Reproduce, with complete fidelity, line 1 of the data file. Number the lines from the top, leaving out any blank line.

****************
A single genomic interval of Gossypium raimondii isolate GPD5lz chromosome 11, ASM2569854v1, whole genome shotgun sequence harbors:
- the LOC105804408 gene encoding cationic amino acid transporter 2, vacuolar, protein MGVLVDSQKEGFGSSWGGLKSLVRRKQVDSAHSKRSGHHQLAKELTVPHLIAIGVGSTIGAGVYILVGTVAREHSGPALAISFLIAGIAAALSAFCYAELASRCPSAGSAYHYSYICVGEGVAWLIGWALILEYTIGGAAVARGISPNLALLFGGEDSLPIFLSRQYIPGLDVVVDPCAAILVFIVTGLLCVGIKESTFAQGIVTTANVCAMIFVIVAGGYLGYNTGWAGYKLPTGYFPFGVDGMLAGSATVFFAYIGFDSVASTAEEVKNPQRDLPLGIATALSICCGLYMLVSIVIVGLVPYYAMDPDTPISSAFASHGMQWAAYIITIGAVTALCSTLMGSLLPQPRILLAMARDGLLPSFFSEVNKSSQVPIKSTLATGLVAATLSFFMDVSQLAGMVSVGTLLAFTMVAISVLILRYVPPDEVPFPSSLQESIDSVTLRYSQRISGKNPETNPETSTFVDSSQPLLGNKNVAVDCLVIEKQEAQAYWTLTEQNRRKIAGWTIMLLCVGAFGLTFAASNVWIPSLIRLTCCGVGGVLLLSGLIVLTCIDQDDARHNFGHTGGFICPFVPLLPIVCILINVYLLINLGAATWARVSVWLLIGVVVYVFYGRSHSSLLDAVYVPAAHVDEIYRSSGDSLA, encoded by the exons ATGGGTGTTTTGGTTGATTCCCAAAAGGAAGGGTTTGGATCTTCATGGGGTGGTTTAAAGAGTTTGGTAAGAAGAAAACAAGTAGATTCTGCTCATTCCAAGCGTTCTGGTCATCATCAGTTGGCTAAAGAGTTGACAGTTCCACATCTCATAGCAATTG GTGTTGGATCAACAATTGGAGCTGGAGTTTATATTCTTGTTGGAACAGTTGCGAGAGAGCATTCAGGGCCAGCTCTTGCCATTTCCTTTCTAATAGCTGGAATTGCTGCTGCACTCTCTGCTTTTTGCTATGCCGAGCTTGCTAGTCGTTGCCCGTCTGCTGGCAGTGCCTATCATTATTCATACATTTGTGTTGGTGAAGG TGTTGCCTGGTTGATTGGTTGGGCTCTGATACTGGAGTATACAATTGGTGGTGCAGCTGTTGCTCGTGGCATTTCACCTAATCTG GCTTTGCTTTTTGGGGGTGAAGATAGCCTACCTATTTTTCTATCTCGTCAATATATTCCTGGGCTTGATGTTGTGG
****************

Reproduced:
A single genomic interval of Gossypium raimondii isolate GPD5lz chromosome 11, ASM2569854v1, whole genome shotgun sequence harbors: